The hidden God is none other than the revealed God. God is hidden for the sake of revelation. Revelation is possible only in concealment, the revealed God must as such be hidden…. The proper place for this concealment of God – which takes place for the sake of the revelation, indeed is revelation in precisely that way – is the cross of Christ…. The hidden God is none other than the crucified God. Who is a theologian of the cross? A theologian of the cross is one who speaks of the crucified and hidden God. A theologian of glory is one who does not recognize, along with the Apostle [Paul], the crucified and hidden God alone. “Crucified and hidden alone” makes thoroughly clear that the hidden God cannot be a hypostasis in or behind God, but is the one living God who is manifest as he is concealed in the cross of Christ.
It follows that the hidden God is no product of speculation. On this point the antispeculative tendency of Luther’s early theology reaches its climax. If we may put it thus, the concept of the hidden God must be construed in a strict Christological sense. Affirming omnipresence and omnipotence of God is very pointedly described as characteristic of the theology of glory. On the contrary, the hidden God is the crucified God. There on the cross, at this one place and cloaked in deepest weakness, God becomes visible. For that reason Luther cannot warn enough against the “flighty thought” of seeking God anywhere else than in the depths of God in reality places itself above God; it is obvious that it must be rejected from the perspective of the revelation idea of the theology of the cross.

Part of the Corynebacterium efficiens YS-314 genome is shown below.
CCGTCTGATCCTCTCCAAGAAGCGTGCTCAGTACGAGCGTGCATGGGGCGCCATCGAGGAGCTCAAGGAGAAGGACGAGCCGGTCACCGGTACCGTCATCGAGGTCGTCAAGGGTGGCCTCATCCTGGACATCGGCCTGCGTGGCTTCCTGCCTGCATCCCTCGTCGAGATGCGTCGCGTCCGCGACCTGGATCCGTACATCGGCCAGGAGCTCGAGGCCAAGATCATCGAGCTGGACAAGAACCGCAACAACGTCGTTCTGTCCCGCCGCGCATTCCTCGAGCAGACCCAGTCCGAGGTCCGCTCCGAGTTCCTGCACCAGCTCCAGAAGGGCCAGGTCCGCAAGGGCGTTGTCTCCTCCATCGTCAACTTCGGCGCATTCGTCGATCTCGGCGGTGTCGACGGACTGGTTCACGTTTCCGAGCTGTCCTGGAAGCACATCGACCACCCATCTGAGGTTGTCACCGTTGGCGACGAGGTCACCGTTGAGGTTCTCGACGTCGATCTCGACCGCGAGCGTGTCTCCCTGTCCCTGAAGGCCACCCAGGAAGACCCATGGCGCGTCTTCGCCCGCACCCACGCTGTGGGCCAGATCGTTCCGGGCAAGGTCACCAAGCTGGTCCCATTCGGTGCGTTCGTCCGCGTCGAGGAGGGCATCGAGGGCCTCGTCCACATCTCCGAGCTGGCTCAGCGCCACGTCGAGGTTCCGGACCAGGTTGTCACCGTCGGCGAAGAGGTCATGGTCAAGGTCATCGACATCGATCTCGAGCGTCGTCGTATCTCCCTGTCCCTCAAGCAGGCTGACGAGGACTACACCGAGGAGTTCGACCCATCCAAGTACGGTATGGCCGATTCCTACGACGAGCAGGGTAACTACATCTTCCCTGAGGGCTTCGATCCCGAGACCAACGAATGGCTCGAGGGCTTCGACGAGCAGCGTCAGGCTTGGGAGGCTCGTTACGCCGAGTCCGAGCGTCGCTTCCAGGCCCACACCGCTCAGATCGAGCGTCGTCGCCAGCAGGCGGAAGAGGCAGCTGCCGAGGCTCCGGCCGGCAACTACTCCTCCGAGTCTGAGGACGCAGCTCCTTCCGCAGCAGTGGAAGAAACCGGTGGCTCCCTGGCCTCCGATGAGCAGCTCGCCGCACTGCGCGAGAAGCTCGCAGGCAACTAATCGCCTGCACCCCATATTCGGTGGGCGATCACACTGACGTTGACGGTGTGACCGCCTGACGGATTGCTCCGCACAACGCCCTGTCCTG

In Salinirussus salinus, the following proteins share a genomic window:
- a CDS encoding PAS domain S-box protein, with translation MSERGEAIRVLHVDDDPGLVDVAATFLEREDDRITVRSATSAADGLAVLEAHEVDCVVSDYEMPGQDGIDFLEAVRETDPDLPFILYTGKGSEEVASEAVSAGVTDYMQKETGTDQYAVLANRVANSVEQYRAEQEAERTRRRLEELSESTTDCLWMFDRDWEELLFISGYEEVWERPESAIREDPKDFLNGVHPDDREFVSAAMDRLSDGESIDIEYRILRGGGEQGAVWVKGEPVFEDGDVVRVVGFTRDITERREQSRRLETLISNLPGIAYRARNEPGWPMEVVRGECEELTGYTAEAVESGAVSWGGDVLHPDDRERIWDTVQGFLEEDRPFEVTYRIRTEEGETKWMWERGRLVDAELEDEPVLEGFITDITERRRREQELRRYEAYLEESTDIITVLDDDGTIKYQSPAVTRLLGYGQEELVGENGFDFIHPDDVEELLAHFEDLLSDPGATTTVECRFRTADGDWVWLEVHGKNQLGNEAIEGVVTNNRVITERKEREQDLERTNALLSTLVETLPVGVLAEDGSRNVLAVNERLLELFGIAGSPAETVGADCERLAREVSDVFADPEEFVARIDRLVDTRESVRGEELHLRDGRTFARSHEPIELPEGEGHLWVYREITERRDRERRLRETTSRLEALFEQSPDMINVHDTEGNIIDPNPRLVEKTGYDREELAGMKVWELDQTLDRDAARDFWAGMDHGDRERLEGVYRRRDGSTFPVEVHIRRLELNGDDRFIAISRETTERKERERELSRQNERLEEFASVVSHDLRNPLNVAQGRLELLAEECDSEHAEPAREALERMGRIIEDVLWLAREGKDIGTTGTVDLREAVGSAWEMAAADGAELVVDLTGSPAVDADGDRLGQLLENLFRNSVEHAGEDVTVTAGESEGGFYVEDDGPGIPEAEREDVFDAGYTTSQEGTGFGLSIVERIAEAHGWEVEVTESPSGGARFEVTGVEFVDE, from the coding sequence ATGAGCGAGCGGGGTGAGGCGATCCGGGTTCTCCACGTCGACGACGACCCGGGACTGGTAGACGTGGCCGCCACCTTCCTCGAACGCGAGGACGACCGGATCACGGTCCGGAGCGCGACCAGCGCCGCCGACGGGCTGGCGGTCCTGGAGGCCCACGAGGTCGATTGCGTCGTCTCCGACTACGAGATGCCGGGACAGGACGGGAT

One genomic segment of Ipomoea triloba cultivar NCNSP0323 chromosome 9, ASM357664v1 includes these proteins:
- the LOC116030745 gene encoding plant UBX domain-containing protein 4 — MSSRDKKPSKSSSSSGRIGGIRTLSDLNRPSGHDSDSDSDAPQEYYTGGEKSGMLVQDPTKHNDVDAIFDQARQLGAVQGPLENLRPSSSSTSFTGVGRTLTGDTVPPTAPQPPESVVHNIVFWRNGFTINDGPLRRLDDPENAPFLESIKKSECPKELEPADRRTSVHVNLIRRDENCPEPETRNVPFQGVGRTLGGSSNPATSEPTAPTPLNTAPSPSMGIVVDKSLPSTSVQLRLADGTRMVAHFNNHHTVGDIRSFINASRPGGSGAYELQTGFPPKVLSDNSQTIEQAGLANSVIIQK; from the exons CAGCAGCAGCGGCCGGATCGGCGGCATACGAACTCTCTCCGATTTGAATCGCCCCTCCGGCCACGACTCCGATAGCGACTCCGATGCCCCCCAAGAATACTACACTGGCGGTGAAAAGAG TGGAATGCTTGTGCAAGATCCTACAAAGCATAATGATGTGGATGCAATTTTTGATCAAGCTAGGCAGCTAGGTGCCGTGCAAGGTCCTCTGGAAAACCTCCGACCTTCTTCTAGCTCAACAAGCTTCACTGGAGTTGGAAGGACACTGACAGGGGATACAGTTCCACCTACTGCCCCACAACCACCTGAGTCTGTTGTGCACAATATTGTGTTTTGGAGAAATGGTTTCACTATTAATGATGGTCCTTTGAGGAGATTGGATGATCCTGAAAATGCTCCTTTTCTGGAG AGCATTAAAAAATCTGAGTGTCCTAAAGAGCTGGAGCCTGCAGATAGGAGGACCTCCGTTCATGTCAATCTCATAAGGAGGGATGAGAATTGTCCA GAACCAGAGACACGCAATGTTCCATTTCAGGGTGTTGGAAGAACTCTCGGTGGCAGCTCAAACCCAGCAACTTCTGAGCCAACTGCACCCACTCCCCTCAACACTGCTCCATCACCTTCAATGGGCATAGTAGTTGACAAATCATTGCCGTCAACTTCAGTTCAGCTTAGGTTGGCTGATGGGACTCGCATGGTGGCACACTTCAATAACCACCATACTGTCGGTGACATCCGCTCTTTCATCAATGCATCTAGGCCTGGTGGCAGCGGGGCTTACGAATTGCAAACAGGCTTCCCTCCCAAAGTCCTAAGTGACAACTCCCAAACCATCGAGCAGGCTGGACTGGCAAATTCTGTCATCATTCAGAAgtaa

Walther von Loewenich, “Luther’s Theology of the Cross”, pages 30-31